Prove It is the fifth studio album by The Expendables. The album was released on May 2010, three years after their fourth studio album. How Many Times - 2:28 Get What I Need - 3:54 Come Get High - 4:25 Trying to Focus - 3:39 Mr. Sun - 3:26 Positive Mind - 3:18 Night Mission - 4:31 Corporate Cafeteria - 1:04 Dance Girl Dance - 3:16 No Higher Ground - 3:06 Brother - 4:51 Donkey Show - 3:58 I Ain't Ready - 4:19 D. C. B. - 4:59 Mind Control - 2:55 Wells - 5:21 2 Inch Dub - 16:43iTunes Edition18. One Drop - 4:09 19. Wells - 4:28 Aaron "El Hefe" Abeyta - Composer, Pre-Production, MixingKevin LemonPre - ProductionBrian "Big Bass" Gardner - MasteringOguer "O. G." Ocon - Percussion, Guest AppearanceDaniel Delacruz - Saxophone, Guest AppearanceMatt Vanallen - Engineer, Guest AppearanceBen Moore - Engineer, Drum TechnicianFavio Montes - Guitar TechnicianChristofer "C-Money" Welter - Trumpet, Guest AppearanceJosh Rice - Keyboards, Guest AppearanceShaun Logan - Art DirectionG. Love - Harmonica, Guest AppearanceChris DiBeneditto - TrackingMark Boyce - Keyboards, Guest AppearanceChad Jenkins - PhotographyBryan Crabtree - PhotographyRyan Moran - Vibraphone, Guest AppearanceThe Expendables - ComposerGarrett Dutton - ComposerPaul Leary - Producer, Mixing Donovan Haney - Dub Effects

Mara Reyes

Mara Reyes is a Mexican stock car racing driver. Finding some success in the NASCAR Mexico Series, she started one race in what is now the NASCAR Xfinity Series in 2005. Reyes races in the Super Copa Telcel with Arris Group sponsorship. Reyes debuted in racing as her father's co-driver in the Mexico-Cuernavaca Rally. In 1991, she started as a driver at the age of 14 in a regional championship, driving a tubular VW Beetle. There were 35 drivers at the championship, of which she was the only woman, finished in the Top 5 and as Rookie of the Year. In 1992, Reyes took part in the GT II series, the National Resistance Championship, where she participated in 2-, 4-, 6-, 12- and 24-hour races. In her first 12-hour race, she finished 6th out of 30 drivers, she placed 11th in the championship standings. Reyes was upgraded to the GT III series in 1993, finished in the top 10 in each race, for an overall finish of 9th place in the championship, she won an annual award from the Government in Pachuca, Hidalgo.

In 1995, she continued in the GT III series. In July, she was invited to represent Mexico in the "3rd Shell's Grand Prix Series" in El Salvador, in the Super-Tourism Series, she won 3rd place in her category, 5th Place in the general race and received a special award from the El Salvador authorities. She drove in the "Neon Series Challenge", alternating with her father, where she won a Pole Position, finished in 11th place in the Championship, of a total of 80 drivers. At the same time, she started racing the Nissan Prototypes and Trucks, although she was only in the last four races of the year. 1996 saw her invited by Daimler-Chrysler Mexico to take part in the Skip Barber Racing School Driver Course at Sears Point, CA. She continued at the Neon Series, representing the Chrysler Racing Team, obtained 3 Pole Positions, one 1st place, a 3rd place, she kept driving in the Trucks Series, finishing in 8th place of the Driver Standings. In 1997, Reyes attempted to join a new series, the Mustang Series, finishing in fifth place in her first race.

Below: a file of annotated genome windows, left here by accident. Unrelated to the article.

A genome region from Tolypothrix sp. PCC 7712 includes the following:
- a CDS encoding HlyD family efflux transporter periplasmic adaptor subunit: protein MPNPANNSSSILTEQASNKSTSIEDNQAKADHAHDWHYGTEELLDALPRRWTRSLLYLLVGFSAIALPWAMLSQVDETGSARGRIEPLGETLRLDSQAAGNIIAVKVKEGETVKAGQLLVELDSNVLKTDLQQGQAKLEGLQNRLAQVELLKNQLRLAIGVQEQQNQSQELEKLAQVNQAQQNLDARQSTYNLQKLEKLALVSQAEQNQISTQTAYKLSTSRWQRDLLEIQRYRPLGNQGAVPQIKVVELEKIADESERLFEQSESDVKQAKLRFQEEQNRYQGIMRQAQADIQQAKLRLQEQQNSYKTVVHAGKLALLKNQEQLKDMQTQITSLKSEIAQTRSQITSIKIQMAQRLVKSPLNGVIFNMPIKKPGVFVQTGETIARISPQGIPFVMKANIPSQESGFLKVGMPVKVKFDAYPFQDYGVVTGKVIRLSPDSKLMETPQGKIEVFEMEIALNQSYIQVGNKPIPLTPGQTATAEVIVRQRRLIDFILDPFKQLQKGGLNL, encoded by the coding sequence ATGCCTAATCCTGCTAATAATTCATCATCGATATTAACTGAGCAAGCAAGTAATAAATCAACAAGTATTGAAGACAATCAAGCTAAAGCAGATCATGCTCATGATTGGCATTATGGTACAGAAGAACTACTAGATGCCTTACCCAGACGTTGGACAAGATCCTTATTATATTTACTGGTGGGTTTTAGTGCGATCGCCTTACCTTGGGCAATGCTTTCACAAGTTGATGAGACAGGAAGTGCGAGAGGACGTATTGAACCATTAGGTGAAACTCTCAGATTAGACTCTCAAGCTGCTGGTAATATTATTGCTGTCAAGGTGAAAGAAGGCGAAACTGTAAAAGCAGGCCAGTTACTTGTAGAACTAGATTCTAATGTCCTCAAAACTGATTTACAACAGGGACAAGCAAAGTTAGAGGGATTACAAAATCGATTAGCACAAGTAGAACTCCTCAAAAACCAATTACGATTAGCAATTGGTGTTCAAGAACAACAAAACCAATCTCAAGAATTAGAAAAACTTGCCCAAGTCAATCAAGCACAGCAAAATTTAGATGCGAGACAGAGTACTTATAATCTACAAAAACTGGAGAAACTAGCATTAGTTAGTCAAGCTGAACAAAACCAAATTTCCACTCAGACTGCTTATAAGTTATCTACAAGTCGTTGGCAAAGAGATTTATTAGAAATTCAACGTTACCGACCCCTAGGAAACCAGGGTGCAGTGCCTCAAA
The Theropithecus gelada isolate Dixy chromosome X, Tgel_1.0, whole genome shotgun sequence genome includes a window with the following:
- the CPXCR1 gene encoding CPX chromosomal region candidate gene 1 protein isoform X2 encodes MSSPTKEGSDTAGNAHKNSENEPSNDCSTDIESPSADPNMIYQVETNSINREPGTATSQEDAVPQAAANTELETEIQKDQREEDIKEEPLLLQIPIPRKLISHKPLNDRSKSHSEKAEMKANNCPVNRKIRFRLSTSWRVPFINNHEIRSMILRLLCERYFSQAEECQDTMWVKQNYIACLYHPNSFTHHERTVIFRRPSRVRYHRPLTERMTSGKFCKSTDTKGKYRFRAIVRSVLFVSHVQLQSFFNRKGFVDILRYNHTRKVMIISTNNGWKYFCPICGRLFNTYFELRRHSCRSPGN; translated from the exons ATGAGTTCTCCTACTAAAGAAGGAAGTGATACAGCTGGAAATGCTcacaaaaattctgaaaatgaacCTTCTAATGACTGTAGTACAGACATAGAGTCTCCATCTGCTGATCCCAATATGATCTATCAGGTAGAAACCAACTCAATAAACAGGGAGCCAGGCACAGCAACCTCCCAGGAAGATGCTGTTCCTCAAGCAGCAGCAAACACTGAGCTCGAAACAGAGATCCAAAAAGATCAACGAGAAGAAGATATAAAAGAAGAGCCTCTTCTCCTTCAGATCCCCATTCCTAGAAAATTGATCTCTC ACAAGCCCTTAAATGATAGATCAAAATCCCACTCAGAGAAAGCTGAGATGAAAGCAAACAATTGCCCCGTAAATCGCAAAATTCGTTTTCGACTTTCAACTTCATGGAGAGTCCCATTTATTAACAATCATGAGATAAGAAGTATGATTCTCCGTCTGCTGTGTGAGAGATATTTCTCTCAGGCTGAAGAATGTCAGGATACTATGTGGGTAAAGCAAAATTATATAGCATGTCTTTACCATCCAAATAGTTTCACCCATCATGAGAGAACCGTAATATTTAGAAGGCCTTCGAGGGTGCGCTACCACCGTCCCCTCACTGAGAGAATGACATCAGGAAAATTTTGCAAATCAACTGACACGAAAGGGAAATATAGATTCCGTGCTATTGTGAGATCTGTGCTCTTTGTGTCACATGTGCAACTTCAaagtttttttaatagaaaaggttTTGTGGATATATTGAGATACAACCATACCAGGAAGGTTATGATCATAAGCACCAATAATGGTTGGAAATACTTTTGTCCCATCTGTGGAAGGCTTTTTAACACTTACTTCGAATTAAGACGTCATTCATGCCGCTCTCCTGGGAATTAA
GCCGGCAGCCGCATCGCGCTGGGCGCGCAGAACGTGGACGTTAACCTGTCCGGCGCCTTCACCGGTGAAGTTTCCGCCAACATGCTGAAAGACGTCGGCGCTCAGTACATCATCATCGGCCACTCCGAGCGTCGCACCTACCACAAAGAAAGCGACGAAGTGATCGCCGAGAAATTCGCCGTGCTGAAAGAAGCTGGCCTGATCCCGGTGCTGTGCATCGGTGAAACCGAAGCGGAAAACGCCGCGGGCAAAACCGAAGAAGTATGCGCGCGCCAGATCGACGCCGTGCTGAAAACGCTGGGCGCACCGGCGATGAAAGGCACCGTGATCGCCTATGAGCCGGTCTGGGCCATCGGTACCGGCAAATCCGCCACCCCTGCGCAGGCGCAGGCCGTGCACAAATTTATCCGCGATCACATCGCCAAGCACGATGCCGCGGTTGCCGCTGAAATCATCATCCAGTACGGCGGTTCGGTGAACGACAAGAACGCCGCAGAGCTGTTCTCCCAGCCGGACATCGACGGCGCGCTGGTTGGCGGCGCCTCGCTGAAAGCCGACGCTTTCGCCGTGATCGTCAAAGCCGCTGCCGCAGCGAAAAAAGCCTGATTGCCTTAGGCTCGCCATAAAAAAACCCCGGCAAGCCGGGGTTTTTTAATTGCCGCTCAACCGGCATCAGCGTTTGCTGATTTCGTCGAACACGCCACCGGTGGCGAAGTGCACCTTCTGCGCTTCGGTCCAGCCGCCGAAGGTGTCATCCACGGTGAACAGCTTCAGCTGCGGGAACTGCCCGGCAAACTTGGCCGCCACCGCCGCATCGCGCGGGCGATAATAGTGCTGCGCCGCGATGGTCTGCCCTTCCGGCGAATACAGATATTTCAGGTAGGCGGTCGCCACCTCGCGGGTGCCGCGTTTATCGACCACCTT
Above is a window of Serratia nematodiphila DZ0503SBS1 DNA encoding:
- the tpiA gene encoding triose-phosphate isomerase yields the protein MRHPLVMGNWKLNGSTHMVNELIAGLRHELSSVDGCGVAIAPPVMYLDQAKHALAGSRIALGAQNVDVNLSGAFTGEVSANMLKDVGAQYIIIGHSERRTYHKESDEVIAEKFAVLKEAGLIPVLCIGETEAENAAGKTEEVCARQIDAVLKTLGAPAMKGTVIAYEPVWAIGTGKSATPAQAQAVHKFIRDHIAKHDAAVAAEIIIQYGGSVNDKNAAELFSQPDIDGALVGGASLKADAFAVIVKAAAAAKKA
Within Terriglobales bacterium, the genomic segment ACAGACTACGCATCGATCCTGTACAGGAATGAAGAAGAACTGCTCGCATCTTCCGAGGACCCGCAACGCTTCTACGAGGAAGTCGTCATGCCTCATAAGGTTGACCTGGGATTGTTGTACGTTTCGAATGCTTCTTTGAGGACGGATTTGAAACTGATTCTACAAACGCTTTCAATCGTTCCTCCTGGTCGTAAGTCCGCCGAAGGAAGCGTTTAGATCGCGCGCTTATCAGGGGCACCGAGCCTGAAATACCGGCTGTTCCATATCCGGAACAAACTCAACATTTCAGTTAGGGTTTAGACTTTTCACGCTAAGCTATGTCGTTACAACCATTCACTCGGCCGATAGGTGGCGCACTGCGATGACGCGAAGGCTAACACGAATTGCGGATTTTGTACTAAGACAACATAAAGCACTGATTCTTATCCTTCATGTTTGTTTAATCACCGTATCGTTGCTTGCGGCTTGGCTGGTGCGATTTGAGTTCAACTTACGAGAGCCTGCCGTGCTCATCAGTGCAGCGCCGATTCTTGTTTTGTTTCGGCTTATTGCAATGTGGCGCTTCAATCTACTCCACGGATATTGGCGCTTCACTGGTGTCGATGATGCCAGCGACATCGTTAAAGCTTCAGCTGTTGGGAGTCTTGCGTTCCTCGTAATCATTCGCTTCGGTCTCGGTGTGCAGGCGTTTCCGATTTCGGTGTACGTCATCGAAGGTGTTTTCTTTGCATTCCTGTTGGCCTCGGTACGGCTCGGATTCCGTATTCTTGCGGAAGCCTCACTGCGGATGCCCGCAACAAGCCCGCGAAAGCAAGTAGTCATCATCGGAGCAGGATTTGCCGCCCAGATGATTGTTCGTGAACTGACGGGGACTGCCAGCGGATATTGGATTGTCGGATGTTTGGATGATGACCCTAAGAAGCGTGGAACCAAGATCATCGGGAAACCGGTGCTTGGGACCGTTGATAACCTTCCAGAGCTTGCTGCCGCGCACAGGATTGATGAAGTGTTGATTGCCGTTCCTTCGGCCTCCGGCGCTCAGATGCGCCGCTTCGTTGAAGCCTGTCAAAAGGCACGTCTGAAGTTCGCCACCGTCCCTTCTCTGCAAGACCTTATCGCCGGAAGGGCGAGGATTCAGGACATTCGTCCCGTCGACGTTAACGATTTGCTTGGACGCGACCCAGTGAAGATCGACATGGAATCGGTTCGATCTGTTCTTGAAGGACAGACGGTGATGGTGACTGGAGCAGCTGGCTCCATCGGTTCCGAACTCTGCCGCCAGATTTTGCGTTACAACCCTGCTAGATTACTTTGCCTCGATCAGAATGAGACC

Due to lack of sponsorship, she was forced to withdraw from the series, but she continued in the Neon Series. In that series she won one race and finished second in another, with an overall tenth-place finish in the annual standings, she finished in fourth place in the final Truck Series Standings. In 1998 she participated in four different series: Neon, Mustang and Formula Mexico, she finished in second in the overall standings in the truck series, being presented with the Scudería Rodríguez Award. She was the only woman, she would repeat her second-place finish in the Truck Series in 1999, improved to eighth place in the Mustang Series, where she took a second-place finish in the last race of the year. She was received several awards during the year: the "Press Award" from Ford Motor Company. 2000 saw Reyes traveling to Arizona to take part in Bondurant's Racing School. She would join the Autofin Team in the Mustang Series, improving to a fifth-place finish in the overall standings, she would win the championship in the Trucks Series, as a member of the Continental Tires Team.